Tourist Office busy

Mount Cook lilies, Ranunculus lyallii, near Lake Harris. — Otago Witness, 22.1.1924
Mount Cook lilies, Ranunculus lyallii, near Lake Harris. — Otago Witness, 22.1.1924
A large number of overseas tourists were in Dunedin last week, and business at the local Tourist Office was brisk. 

Most of the visitors spent a few days in Dunedin before proceeding to Queenstown, the Milford track or the Mount Cook Hermitage, and all were loud in their praise of the beauties of this city.

Now that the season for overseas traffic has commenced it is anticipated that there will be a great influx of visitors for the rest of this month.

Shark spotted off Peninsula

Picnickers, campers, and more especially bathers at Harington Point on Sunday afternoon were startled to see a shark cruising off the wharf, the monster being at least 15 feet in length.

A man was swimming near the wharf at the time, and did not realise his danger until someone sitting on the hill overlooking the water gave the alarm. The swimmer beat a hurried retreat and succeeded in getting ashore with the shark not more than five yards from him.

Other bathers in the vicinity also left the water, and the shark was left in undisputed possession of that portion of the sea. It cruised round the wharf, and gave everyone an opportunity of seeing it at close quarters, and then swam inshore past the beach before finally disappearing. 

Although the shark scare made its impression on most of the bathers, it did not deter some from indulging in a bathe, but they were wise enough to keep in close proximity to the beach.

Hitler and other ‘crazy persons’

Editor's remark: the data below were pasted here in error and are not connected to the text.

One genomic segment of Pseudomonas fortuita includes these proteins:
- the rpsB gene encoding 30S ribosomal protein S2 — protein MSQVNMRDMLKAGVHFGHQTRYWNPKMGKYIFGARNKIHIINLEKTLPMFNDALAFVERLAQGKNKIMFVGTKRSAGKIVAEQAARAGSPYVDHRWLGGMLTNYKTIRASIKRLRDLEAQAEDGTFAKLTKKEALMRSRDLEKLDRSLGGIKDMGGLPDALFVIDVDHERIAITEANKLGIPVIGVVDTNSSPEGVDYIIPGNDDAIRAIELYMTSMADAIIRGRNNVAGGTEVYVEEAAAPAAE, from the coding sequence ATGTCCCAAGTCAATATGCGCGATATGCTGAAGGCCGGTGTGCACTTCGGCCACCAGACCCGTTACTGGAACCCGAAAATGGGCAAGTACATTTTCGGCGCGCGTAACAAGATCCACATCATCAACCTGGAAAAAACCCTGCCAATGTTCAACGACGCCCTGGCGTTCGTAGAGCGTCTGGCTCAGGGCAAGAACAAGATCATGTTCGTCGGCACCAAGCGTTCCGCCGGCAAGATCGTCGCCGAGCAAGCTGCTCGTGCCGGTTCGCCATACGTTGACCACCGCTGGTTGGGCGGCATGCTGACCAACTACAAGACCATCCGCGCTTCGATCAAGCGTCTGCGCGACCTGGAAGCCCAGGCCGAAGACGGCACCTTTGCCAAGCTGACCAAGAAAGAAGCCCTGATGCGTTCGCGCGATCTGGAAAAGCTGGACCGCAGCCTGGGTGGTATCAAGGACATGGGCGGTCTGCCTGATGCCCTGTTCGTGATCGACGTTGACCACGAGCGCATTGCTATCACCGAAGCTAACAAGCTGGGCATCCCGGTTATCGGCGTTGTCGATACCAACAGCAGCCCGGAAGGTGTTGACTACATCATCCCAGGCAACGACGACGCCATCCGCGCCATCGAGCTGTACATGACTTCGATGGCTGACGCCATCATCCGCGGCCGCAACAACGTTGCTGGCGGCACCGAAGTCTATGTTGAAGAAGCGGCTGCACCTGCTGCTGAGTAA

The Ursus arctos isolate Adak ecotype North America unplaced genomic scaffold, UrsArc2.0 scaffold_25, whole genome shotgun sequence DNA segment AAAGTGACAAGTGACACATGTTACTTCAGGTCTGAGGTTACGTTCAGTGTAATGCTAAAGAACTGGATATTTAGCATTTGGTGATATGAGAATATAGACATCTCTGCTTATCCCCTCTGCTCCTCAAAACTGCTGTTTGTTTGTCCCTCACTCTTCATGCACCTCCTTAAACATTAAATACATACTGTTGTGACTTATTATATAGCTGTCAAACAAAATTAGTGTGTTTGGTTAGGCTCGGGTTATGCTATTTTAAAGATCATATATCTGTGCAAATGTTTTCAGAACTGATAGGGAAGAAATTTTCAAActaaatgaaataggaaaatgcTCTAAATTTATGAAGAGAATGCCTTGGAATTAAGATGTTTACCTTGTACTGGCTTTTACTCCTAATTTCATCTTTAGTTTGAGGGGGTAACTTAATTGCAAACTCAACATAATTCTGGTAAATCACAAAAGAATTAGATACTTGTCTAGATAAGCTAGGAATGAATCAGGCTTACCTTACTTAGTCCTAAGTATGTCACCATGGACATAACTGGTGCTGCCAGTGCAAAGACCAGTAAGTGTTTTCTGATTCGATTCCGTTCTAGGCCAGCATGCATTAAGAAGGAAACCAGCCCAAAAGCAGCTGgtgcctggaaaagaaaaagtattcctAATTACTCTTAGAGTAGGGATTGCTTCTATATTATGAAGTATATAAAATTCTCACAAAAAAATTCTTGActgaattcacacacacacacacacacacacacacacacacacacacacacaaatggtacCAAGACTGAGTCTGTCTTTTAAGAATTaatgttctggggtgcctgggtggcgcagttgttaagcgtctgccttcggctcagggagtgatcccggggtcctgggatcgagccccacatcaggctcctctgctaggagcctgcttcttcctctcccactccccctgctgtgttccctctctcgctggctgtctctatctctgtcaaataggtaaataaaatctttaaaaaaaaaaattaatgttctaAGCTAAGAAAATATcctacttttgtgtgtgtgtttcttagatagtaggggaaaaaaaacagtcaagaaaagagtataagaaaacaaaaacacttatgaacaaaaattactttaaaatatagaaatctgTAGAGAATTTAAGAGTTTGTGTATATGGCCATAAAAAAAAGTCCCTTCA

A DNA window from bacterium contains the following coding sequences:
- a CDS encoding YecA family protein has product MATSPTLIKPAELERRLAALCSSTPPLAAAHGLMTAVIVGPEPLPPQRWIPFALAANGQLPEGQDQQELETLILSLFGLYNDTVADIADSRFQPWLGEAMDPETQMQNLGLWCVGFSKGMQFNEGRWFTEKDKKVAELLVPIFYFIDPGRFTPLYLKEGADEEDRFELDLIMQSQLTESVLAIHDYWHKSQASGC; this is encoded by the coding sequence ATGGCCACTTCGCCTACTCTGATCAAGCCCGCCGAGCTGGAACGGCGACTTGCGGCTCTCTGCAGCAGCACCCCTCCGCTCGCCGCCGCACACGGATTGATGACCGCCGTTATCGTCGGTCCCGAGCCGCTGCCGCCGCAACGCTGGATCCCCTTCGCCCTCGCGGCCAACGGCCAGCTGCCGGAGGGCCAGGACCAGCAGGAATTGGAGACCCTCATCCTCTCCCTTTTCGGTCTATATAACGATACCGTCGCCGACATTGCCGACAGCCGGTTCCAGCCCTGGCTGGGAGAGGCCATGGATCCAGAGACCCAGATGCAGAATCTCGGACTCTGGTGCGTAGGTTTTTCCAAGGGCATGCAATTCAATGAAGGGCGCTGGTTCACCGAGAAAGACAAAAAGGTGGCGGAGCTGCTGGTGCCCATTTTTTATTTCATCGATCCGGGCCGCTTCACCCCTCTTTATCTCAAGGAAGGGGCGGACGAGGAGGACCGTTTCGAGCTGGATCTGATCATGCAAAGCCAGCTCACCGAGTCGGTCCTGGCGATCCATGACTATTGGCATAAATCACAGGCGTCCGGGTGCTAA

A sequel to the movement to "save Germany" that proceeded from Munich early in November is now being provided for the world’s edification in what has every appearance of being a sham trial in which Ludendorff, Hitler and others prominently connected with the unsuccessful revolt stand accused of high treason.

The Nationalist rising was, it will be remembered, a miserable failure. The defiance of Berlin by Bavaria had been long sustained before it reached the point of rebellion. Adolf Hitler, leader of the so-called "Nationalist Socialist Movement," co-operating with Ludendorff and Dr von Kahr, the civil commissioner, seized control at Munich, and proceeded to appoint themselves a triumvirate of rulers for the nation — Ludendorff as Commander-in-Chief of the "National German Army," Hitler as Chancellor, and von Kahr as Governor of Bavaria. President Ebert and Dr Stresemann, who was Chancellor at the time, denounced the uprising as the act of crazy persons, which could bring nothing but ruin to Germany, and called upon all loyal citizens to defend the Fatherland.

Apparently the leaders, Hitler and Ludendorff, counted upon tools which failed them badly. For once out of range of the terrorism — drawn pistols were mentioned — which had overawed them into pledging allegiance to the revolt, von Kahr and General von Lossow took the prudent course of calling upon the Reichswehr to suppress the rebels, and this proved a matter of little difficulty.

The Hitlerites fled incontinently at the first rifle shot. Hitler was wounded, and Ludendorff and he were arrested. Ludendorff was subsequently released on his parole to abstain from  seditious activities.— editorial

ODT, 4.3.1924  (Compiled by Peter Dowden)